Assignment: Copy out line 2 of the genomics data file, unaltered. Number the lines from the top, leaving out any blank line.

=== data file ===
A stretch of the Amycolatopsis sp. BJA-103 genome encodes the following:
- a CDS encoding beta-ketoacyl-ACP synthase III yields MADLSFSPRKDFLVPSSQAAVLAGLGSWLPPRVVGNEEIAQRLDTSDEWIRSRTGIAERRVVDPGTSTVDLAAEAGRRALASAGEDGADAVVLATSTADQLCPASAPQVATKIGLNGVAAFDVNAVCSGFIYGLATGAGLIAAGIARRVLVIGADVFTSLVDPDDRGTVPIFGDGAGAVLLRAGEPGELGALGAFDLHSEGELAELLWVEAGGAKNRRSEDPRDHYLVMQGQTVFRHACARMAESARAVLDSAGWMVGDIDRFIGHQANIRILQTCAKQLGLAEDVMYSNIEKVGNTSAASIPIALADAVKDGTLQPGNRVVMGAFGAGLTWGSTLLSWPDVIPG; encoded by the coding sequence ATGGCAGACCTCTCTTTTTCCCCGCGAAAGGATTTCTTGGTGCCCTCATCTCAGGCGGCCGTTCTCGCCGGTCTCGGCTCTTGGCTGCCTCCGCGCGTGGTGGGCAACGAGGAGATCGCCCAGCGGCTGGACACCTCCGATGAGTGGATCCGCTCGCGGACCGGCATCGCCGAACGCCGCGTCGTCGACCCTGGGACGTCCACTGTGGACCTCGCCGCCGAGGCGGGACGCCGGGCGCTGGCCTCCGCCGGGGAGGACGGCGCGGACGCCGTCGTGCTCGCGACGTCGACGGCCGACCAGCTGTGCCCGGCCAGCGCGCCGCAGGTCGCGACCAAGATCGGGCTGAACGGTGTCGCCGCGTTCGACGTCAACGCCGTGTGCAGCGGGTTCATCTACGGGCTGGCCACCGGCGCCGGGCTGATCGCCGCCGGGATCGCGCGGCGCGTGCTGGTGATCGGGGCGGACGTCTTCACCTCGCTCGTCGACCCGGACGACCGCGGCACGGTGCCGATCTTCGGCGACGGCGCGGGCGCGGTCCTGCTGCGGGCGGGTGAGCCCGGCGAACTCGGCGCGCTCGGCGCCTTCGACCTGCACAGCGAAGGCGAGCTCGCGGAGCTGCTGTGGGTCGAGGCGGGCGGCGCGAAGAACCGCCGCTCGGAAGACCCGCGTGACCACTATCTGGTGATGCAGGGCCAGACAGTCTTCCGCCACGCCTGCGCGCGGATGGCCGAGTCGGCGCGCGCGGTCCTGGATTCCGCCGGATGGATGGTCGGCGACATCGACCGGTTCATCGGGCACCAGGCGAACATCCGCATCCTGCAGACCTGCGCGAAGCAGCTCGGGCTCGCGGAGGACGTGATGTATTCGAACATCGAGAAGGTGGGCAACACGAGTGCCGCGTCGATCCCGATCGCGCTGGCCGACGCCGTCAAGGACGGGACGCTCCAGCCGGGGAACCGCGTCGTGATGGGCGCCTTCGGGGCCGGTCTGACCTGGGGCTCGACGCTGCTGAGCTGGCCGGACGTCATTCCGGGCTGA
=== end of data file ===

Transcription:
- a CDS encoding beta-ketoacyl-ACP synthase III yields MADLSFSPRKDFLVPSSQAAVLAGLGSWLPPRVVGNEEIAQRLDTSDEWIRSRTGIAERRVVDPGTSTVDLAAEAGRRALASAGEDGADAVVLATSTADQLCPASAPQVATKIGLNGVAAFDVNAVCSGFIYGLATGAGLIAAGIARRVLVIGADVFTSLVDPDDRGTVPIFGDGAGAVLLRAGEPGELGALGAFDLHSEGELAELLWVEAGGAKNRRSEDPRDHYLVMQGQTVFRHACARMAESARAVLDSAGWMVGDIDRFIGHQANIRILQTCAKQLGLAEDVMYSNIEKVGNTSAASIPIALADAVKDGTLQPGNRVVMGAFGAGLTWGSTLLSWPDVIPG; encoded by the coding sequence ATGGCAGACCTCTCTTTTTCCCCGCGAAAGGATTTCTTGGTGCCCTCATCTCAGGCGGCCGTTCTCGCCGGTCTCGGCTCTTGGCTGCCTCCGCGCGTGGTGGGCAACGAGGAGATCGCCCAGCGGCTGGACACCTCCGATGAGTGGATCCGCTCGCGGACCGGCATCGCCGAACGCCGCGTCGTCGACCCTGGGACGTCCACTGTGGACCTCGCCGCCGAGGCGGGACGCCGGGCGCTGGCCTCCGCCGGGGAGGACGGCGCGGACGCCGTCGTGCTCGCGACGTCGACGGCCGACCAGCTGTGCCCGGCCAGCGCGCCGCAGGTCGCGACCAAGATCGGGCTGAACGGTGTCGCCGCGTTCGACGTCAACGCCGTGTGCAGCGGGTTCATCTACGGGCTGGCCACCGGCGCCGGGCTGATCGCCGCCGGGATCGCGCGGCGCGTGCTGGTGATCGGGGCGGACGTCTTCACCTCGCTCGTCGACCCGGACGACCGCGGCACGGTGCCGATCTTCGGCGACGGCGCGGGCGCGGTCCTGCTGCGGGCGGGTGAGCCCGGCGAACTCGGCGCGCTCGGCGCCTTCGACCTGCACAGCGAAGGCGAGCTCGCGGAGCTGCTGTGGGTCGAGGCGGGCGGCGCGAAGAACCGCCGCTCGGAAGACCCGCGTGACCACTATCTGGTGATGCAGGGCCAGACAGTCTTCCGCCACGCCTGCGCGCGGATGGCCGAGTCGGCGCGCGCGGTCCTGGATTCCGCCGGATGGATGGTCGGCGACATCGACCGGTTCATCGGGCACCAGGCGAACATCCGCATCCTGCAGACCTGCGCGAAGCAGCTCGGGCTCGCGGAGGACGTGATGTATTCGAACATCGAGAAGGTGGGCAACACGAGTGCCGCGTCGATCCCGATCGCGCTGGCCGACGCCGTCAAGGACGGGACGCTCCAGCCGGGGAACCGCGTCGTGATGGGCGCCTTCGGGGCCGGTCTGACCTGGGGCTCGACGCTGCTGAGCTGGCCGGACGTCATTCCGGGCTGA